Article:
Show Up – The Right Way

It can be easy to congregate with others who share our identities, language preferences, backgrounds, etc., especially when traveling. We may rarely have to confront negative stereotypes or question our way of being in homogenous groups. Alex Jackson-Nelson, in his article “Sign Language Interpreters: Recognizing and Analyzing our Power and Privilege,” suggests that dismantling systems of power depends on making connections to those historically marginalized in order to harness our collective passion for the field while at the same time fighting the status quo systems of oppression. When norms established by a majority permeate the entire group, barriers arise- not only for access, but also to leveraging the kind of open, collective thought and action that embodies the spirit of coming together.

In his essay “I am where I think: Globalization, epistemic disobedience and the de-colonial option,” author Walter Mignolo (in press) discusses the need to think decolonially in politics, where minority identity traditionally has been constructed by imperial, racial and patriarchal systems. He quotes the intellectual and activist Fausto Reinaga, who said in the 1960s “I am not Indian, dammit, I’m Aymara. But you made me Indian and as Indian I will fight for liberation.” As a community of diverse identities, how do we work as allies to recognize, decry and dismantle the chokehold of systemic oppression?

Final Thoughts

Whether or not we participate in the international interpreting sphere, the process is akin to the effort we make to understand the privileges and impact we have in our daily work at home. How do we, literally and figuratively, show up?  At interpreter and signed language-themed conferences, nationally and around the world, we must be aware of who we are as interpreters and how our choices shape our environment. Debra Russell in her StreetLeverage – Live 2013 talk posited that before changing the world, our organizations and our field, we must turn inward. Becoming a more introspective sign language interpreter at home will make one a wiser interpreter abroad and a better agent of social change.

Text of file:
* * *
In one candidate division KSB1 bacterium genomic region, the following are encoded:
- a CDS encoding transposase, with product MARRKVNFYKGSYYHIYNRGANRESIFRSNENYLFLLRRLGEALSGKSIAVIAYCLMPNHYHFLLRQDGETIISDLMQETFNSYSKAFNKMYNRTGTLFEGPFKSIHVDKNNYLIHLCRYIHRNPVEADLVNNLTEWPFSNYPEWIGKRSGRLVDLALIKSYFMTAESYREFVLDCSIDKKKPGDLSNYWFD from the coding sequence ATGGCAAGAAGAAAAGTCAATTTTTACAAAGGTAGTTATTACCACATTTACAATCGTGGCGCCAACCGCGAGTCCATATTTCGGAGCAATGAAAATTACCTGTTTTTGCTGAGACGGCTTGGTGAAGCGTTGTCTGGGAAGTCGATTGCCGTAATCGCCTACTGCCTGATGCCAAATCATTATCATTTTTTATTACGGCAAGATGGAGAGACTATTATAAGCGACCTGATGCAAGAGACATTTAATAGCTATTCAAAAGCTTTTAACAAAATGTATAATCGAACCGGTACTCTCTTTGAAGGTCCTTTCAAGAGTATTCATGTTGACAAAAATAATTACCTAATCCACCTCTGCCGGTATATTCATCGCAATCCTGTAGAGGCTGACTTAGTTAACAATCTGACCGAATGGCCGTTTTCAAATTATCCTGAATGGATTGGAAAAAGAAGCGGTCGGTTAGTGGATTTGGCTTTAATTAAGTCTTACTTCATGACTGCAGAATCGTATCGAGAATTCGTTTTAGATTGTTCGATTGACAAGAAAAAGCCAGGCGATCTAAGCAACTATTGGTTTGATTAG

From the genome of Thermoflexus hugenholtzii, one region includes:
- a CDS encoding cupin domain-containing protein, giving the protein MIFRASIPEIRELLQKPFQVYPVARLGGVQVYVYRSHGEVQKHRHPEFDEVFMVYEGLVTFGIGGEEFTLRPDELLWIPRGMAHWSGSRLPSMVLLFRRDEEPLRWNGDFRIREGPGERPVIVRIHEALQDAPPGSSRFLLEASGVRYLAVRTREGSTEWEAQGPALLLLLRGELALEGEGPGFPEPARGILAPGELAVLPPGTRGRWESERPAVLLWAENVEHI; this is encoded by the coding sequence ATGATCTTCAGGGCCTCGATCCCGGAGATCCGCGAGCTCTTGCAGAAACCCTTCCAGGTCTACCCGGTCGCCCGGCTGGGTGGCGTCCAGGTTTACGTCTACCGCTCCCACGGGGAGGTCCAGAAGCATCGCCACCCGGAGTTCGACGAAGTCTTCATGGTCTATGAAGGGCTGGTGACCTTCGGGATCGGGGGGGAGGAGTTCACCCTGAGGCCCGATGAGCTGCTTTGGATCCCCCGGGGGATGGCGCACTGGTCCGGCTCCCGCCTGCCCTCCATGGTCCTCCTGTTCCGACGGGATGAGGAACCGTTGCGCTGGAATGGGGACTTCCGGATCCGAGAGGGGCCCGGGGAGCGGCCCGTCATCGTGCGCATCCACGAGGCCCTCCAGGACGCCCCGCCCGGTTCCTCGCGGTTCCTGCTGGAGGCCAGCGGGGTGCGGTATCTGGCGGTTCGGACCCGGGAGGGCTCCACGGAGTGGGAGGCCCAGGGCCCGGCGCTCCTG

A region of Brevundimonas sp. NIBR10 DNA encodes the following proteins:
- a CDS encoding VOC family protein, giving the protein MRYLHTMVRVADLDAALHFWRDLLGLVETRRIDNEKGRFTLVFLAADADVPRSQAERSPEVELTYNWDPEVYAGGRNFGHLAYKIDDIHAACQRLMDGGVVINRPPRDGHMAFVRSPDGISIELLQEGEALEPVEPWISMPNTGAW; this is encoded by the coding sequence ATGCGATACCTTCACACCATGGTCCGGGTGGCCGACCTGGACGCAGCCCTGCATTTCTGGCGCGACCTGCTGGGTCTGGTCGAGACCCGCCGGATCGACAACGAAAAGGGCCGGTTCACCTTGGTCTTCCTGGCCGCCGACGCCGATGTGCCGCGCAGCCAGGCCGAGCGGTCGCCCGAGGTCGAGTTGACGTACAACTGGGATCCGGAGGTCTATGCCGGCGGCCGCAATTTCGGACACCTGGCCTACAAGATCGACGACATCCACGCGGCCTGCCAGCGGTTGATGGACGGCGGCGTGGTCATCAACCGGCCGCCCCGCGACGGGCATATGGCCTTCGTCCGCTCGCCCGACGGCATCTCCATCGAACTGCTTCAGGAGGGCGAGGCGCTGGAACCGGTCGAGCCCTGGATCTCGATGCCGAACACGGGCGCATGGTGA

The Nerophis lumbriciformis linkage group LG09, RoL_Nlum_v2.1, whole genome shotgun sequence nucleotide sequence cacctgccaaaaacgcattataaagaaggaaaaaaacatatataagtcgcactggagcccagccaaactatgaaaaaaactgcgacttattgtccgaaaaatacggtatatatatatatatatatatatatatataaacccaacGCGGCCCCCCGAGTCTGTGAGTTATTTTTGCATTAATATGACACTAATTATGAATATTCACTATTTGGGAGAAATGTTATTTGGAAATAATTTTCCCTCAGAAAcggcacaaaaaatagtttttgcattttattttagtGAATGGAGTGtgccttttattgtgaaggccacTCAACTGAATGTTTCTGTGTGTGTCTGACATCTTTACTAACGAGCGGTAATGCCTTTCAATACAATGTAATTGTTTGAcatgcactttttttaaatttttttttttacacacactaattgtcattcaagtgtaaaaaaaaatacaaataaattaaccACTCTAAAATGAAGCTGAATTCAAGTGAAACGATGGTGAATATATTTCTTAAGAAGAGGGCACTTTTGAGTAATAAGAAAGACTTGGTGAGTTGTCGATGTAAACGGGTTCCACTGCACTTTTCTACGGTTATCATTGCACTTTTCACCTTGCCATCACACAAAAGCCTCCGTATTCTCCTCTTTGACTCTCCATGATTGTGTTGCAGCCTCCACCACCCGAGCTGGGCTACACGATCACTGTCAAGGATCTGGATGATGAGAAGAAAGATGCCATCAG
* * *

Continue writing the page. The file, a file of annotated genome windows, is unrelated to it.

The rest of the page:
Questions for Consideration:

  1. How has your awareness of your identities changed over time? Why, and in what context?
  2. Where in our field do you see missing or silent stakeholders? What can be done to create an environment where all can feel represented?
  3. Think back to a recent conflict you experienced in interpreting. Where could identity enactment have impacted the situation?

Related Posts:

Identity Presentation: How Sign Language Interpreters Do it With Integrity by Robert Lee

International Collaboration: Should Sign Language Interpreters Do More? by Debra Russell

StreetLeverage’s 2015 WASLI Coverage

References:

Coyne, D. (2014, May 20). Social Justice: An Obligation for Sign Language Interpreters? Retrieved December 1, 2015, from http://www.streetleverage.com/2014/05/social-justice-an-obligation-for-sign-language-interpreters/

Hunt, D. (2015). “The work is you”: Professional identity development of second-language learner American Sign Language-English interpreters. (Doctoral dissertation, Gallaudet University, Washington, D.C.)

Jackson Nelson, A. (2012, August 1). Sign Language Interpreters: Recognizing & Analyzing Our Power & Privilege. Retrieved December 1, 2015, from http://www.streetleverage.com/2012/08/sign-language-interpreters-recognizing-analyzing-our-power-privilege/

Mignolo, W. (in press). I am where I think: Globalization, epistemic disobedience and the de-colonial option. Duke University Press.

Russell, D. (2013, July 16). Sign Language Interpreters: Discover & Recover an Enduring Legacy. Retrieved December 1, 2015, from http://www.streetleverage.com/2013/07/debra-russell-sign-language-interpreters-discover-recover-an-enduring-legacy/

Whynot, L. A. (2014). Assessing comprehension of international sign lectures: Linguistic and sociolinguistic factors.  (Doctoral dissertation, Macquarie University, Sydney, Australia).